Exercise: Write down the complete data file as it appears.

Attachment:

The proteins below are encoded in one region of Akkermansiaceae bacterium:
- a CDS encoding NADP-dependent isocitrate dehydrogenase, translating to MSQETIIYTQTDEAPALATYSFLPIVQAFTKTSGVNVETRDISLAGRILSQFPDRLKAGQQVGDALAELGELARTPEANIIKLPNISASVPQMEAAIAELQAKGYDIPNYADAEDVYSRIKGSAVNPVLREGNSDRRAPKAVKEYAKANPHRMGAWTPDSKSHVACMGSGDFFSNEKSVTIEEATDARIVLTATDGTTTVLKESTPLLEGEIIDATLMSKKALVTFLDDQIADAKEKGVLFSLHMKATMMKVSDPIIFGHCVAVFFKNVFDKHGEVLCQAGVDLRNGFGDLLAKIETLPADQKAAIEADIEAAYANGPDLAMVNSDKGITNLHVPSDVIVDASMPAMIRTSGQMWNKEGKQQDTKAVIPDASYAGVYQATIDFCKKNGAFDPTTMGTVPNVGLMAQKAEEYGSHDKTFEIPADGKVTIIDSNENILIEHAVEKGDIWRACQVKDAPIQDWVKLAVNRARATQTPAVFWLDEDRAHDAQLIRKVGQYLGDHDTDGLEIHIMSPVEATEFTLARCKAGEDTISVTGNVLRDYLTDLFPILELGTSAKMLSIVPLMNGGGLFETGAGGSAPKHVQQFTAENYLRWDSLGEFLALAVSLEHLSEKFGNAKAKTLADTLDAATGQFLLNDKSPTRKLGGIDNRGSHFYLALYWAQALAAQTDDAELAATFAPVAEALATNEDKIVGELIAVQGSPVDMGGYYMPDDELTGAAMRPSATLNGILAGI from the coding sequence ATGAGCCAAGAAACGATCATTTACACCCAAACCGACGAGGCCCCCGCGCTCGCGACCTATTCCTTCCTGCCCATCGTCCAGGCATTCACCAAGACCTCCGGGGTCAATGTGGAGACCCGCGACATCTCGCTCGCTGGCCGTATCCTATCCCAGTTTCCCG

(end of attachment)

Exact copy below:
The proteins below are encoded in one region of Akkermansiaceae bacterium:
- a CDS encoding NADP-dependent isocitrate dehydrogenase, translating to MSQETIIYTQTDEAPALATYSFLPIVQAFTKTSGVNVETRDISLAGRILSQFPDRLKAGQQVGDALAELGELARTPEANIIKLPNISASVPQMEAAIAELQAKGYDIPNYADAEDVYSRIKGSAVNPVLREGNSDRRAPKAVKEYAKANPHRMGAWTPDSKSHVACMGSGDFFSNEKSVTIEEATDARIVLTATDGTTTVLKESTPLLEGEIIDATLMSKKALVTFLDDQIADAKEKGVLFSLHMKATMMKVSDPIIFGHCVAVFFKNVFDKHGEVLCQAGVDLRNGFGDLLAKIETLPADQKAAIEADIEAAYANGPDLAMVNSDKGITNLHVPSDVIVDASMPAMIRTSGQMWNKEGKQQDTKAVIPDASYAGVYQATIDFCKKNGAFDPTTMGTVPNVGLMAQKAEEYGSHDKTFEIPADGKVTIIDSNENILIEHAVEKGDIWRACQVKDAPIQDWVKLAVNRARATQTPAVFWLDEDRAHDAQLIRKVGQYLGDHDTDGLEIHIMSPVEATEFTLARCKAGEDTISVTGNVLRDYLTDLFPILELGTSAKMLSIVPLMNGGGLFETGAGGSAPKHVQQFTAENYLRWDSLGEFLALAVSLEHLSEKFGNAKAKTLADTLDAATGQFLLNDKSPTRKLGGIDNRGSHFYLALYWAQALAAQTDDAELAATFAPVAEALATNEDKIVGELIAVQGSPVDMGGYYMPDDELTGAAMRPSATLNGILAGI from the coding sequence ATGAGCCAAGAAACGATCATTTACACCCAAACCGACGAGGCCCCCGCGCTCGCGACCTATTCCTTCCTGCCCATCGTCCAGGCATTCACCAAGACCTCCGGGGTCAATGTGGAGACCCGCGACATCTCGCTCGCTGGCCGTATCCTATCCCAGTTTCCCG